Steve Bannon Hires a Pardon Broker (and Rudy Giuliani Lawyer) to Replace His Competent Lawyer

Steve Bannon just filed notice of what lawyer will defend him in his SDNY prosecution for defrauding Trump chumps. He had been represented by the very competent Bill Burck. But after Bannon started making death threats against Anthony Fauci and Christopher Wray, Burck dropped him.

Instead, Bannon hired Robert Costello.

TO THE CLERK OF COURT AND ALL PARTIES OF RECORD: PLEASE TAKE NOTICE that Robert J. Costello of Davidoff Hutcher & Citron, LLP, with offices located at 605 Third Avenue, New York, New York 10158, hereby appears on behalf of Defendant Stephen Bannon.

Costello represents Rudy Giuliani in his many sordid influence peddling investigations.

He’s also the guy who tried to buy Michael Cohen’s silence with a pardon, an investigation that fairly obviously got referred under Mueller. I guess that makes it clear what Bannon’s defense strategy will be.

The problem is, SDNY is now on notice (if they weren’t already by Trump’s promises that “Bannon will be okay”). So they can simply share their case file with New York State, where fraud is also a crime.

I may be missing something but I don’t think Trump’s evil genius is on his A game.

46 replies
  1. Peterr says:

    “He’s also the guy who tried to buy Michael Cohen’s silence with a pardon.”

    Remind me again: how’d that work out for Cohen?


    “I may be missing something but I don’t think Trump’s evil genius is on his A game.”

    Marcy, I think that’s the understatement of 2020 – or Bannon’s PR game may be A rated, so as to disguise Bannon’s B- level evil genius game, and that’s just now becoming evident.

    • ducktree says:

      Okay, since you’ve brought it up, his “A” game is Abbott.

      Which leads to the obvious question: now that Costello is practicing on Rudy’s behalf in the 2nd Circuit (SDNY) ~ Who’s on 1st?

      [I’ll see myself out . . . ]

    • Eureka says:

      [My favorite line was “where fraud is also a crime.”]

      Speaking of Bannon’s reveal as the washed crank he is, has anyone else noticed in those ubiquitous Parler screenshots that they all sound like they’re just not into it? Same with lots of the twitter comments under some of the dumb Krakeny stuff. Something about it is devoid of emotion, of the heat required to care or act (and which would indicate any level of sincerity. In other words, there are lots of posters who really do NOT believe they unfairly or undemocratically lost the election — they are just going through the motions (accidental pun alert)). Now to be fair they’re surely radicalizing some more folks, and that’s a danger beyond whatever data they’re cultivating, harvesting. But these glimpses have shown me that we are in more of a sofa civil war than anything else. Bannon’s mystique is evaporating more quickly than Paul Ryan’s financial genius. So much of this theater is to own the libs (and GOPers who’ll happily subvert the Constitution) with fear. It’s kind of driving me nuts that the solutions are at once so simple yet seemingly impossible because of this growing social architecture.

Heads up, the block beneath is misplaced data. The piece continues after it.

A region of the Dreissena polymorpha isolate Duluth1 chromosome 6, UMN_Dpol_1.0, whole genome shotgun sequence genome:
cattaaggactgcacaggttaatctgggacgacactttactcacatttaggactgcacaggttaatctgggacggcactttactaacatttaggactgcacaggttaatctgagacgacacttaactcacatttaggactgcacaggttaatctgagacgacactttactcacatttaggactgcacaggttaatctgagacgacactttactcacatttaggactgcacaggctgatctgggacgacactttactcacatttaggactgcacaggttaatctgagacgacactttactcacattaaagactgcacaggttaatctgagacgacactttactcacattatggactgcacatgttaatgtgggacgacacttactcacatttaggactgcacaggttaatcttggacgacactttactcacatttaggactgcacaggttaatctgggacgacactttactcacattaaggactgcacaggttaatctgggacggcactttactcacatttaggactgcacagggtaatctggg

And of course add Parscale to the pantheon of fallen GOP mythos. They are all just cheaters bolstered by (super)computers and corrupted programs, added to the old-school brutish-force techniques.

        • Eureka says:

          Well now this is why exotic gasses are ruled out by the Geneva.

          They are not the most compliant with ceding cushion territory in any case.

          But you’ve sparked a different idea to evict the Clampetts (hmm, Klan pets?) from the White House: Cry, Havoc! and let slip a bunch of happy, slobbery, tail-waggers on the premises. Can you imagine Melanie at the thought of _dog hair_ on her “couture”? She won’t even let her clothes in the same washing machine as the Don’s. Trump trying to run away in his lifts (No! Stop trying to love meeeee)? Any remaining staff with souls left quietly, then openly, cheering? I’d watch this comedy.

        • Eureka says:

          Ooh, differently fiery but my grandfather had one of the ‘new’ multi-rocket launchers (one of the few amusing things about WWII). There’s Signal Corps footage out there somewhere (T43 Calliope). (They didn’t work very reliably — ended up being mostly for the show. Of fire.)

        • Eureka says: